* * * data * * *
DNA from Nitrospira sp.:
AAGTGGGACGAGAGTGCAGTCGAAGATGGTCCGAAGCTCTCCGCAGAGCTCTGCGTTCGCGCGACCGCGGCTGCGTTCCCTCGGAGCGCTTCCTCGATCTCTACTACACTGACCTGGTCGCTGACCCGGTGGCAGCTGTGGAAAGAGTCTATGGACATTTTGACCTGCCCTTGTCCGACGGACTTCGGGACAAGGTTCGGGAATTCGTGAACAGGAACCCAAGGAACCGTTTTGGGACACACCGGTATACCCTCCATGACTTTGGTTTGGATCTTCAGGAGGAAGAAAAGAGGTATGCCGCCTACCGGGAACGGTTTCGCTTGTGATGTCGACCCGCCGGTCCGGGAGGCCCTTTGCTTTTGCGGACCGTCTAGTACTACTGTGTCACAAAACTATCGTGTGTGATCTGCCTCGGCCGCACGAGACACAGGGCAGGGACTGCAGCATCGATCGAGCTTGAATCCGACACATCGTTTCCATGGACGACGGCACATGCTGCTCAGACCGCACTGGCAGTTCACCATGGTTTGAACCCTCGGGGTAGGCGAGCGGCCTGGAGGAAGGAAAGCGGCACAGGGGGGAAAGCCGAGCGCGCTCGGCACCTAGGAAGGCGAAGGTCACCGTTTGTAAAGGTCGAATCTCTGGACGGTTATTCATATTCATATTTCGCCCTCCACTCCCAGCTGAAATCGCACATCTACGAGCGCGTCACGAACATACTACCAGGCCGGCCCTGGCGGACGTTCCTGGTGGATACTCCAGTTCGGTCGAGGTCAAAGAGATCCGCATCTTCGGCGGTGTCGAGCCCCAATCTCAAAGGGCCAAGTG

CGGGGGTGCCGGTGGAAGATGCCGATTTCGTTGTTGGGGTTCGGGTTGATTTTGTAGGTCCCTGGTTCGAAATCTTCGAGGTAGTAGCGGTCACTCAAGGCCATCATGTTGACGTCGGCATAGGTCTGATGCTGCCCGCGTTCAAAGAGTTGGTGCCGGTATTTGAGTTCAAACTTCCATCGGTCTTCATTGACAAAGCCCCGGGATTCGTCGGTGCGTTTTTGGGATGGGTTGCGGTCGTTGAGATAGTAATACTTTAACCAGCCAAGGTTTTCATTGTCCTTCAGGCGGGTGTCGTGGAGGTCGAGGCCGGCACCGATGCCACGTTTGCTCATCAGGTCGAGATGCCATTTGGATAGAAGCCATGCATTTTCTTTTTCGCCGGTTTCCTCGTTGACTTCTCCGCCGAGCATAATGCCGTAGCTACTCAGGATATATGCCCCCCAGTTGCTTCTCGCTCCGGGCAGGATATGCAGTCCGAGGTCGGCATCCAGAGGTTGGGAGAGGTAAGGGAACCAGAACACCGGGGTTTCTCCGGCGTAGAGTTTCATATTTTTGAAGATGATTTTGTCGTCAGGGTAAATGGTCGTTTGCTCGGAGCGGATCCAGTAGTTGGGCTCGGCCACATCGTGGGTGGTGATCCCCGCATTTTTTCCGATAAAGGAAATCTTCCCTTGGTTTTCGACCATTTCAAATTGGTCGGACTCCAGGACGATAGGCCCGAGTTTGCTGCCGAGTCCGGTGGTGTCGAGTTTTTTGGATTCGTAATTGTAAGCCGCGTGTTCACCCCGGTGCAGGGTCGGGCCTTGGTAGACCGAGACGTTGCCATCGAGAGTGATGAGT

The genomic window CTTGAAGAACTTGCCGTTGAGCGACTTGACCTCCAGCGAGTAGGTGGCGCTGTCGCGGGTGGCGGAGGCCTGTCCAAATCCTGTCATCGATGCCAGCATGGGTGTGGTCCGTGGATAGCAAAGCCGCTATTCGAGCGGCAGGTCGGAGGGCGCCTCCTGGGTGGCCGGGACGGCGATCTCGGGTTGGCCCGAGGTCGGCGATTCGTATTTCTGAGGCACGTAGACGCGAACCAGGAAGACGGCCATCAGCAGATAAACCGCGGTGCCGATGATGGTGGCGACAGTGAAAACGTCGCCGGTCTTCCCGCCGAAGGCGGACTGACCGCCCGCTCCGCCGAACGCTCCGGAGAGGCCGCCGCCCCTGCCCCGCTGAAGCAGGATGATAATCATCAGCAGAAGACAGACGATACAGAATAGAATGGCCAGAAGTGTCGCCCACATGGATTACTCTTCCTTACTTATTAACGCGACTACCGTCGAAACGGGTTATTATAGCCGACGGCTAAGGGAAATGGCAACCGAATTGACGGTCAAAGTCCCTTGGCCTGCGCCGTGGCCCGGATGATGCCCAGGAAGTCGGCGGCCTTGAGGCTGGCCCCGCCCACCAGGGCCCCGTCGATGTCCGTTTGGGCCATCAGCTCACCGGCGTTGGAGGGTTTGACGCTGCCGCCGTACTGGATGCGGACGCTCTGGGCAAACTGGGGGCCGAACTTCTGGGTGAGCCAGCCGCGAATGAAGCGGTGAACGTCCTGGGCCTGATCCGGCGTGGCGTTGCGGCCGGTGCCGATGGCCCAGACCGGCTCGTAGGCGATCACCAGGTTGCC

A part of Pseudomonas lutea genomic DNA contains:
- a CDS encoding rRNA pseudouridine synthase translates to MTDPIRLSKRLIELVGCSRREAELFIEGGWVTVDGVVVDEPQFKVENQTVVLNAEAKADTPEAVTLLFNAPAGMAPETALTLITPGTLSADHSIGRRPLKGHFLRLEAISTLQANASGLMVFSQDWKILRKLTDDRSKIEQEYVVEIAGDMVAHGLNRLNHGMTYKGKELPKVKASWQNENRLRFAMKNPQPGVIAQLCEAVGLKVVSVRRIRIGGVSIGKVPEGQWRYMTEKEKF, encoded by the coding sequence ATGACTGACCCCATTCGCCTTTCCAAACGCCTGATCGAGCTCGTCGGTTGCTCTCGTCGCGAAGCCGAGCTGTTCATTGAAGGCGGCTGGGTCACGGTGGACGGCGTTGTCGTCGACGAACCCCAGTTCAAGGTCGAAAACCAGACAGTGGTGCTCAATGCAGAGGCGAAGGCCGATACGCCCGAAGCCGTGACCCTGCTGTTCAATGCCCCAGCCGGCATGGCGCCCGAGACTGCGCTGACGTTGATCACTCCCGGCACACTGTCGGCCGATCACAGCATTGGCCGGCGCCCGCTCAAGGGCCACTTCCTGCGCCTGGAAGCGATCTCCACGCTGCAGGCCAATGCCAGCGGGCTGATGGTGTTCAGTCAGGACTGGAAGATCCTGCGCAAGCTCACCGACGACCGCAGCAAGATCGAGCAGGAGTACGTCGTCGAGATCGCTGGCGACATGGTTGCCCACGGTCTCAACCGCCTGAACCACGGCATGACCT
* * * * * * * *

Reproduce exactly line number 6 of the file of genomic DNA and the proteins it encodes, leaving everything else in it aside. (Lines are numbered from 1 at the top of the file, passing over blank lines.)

- a CDS encoding rRNA pseudouridine synthase translates to MTDPIRLSKRLIELVGCSRREAELFIEGGWVTVDGVVVDEPQFKVENQTVVLNAEAKADTPEAVTLLFNAPAGMAPETALTLITPGTLSADHSIGRRPLKGHFLRLEAISTLQANASGLMVFSQDWKILRKLTDDRSKIEQEYVVEIAGDMVAHGLNRLNHGMTYKGKELPKVKASWQNENRLRFAMKNPQPGVIAQLCEAVGLKVVSVRRIRIGGVSIGKVPEGQWRYMTEKEKF, encoded by the coding sequence ATGACTGACCCCATTCGCCTTTCCAAACGCCTGATCGAGCTCGTCGGTTGCTCTCGTCGCGAAGCCGAGCTGTTCATTGAAGGCGGCTGGGTCACGGTGGACGGCGTTGTCGTCGACGAACCCCAGTTCAAGGTCGAAAACCAGACAGTGGTGCTCAATGCAGAGGCGAAGGCCGATACGCCCGAAGCCGTGACCCTGCTGTTCAATGCCCCAGCCGGCATGGCGCCCGAGACTGCGCTGACGTTGATCACTCCCGGCACACTGTCGGCCGATCACAGCATTGGCCGGCGCCCGCTCAAGGGCCACTTCCTGCGCCTGGAAGCGATCTCCACGCTGCAGGCCAATGCCAGCGGGCTGATGGTGTTCAGTCAGGACTGGAAGATCCTGCGCAAGCTCACCGACGACCGCAGCAAGATCGAGCAGGAGTACGTCGTCGAGATCGCTGGCGACATGGTTGCCCACGGTCTCAACCGCCTGAACCACGGCATGACCT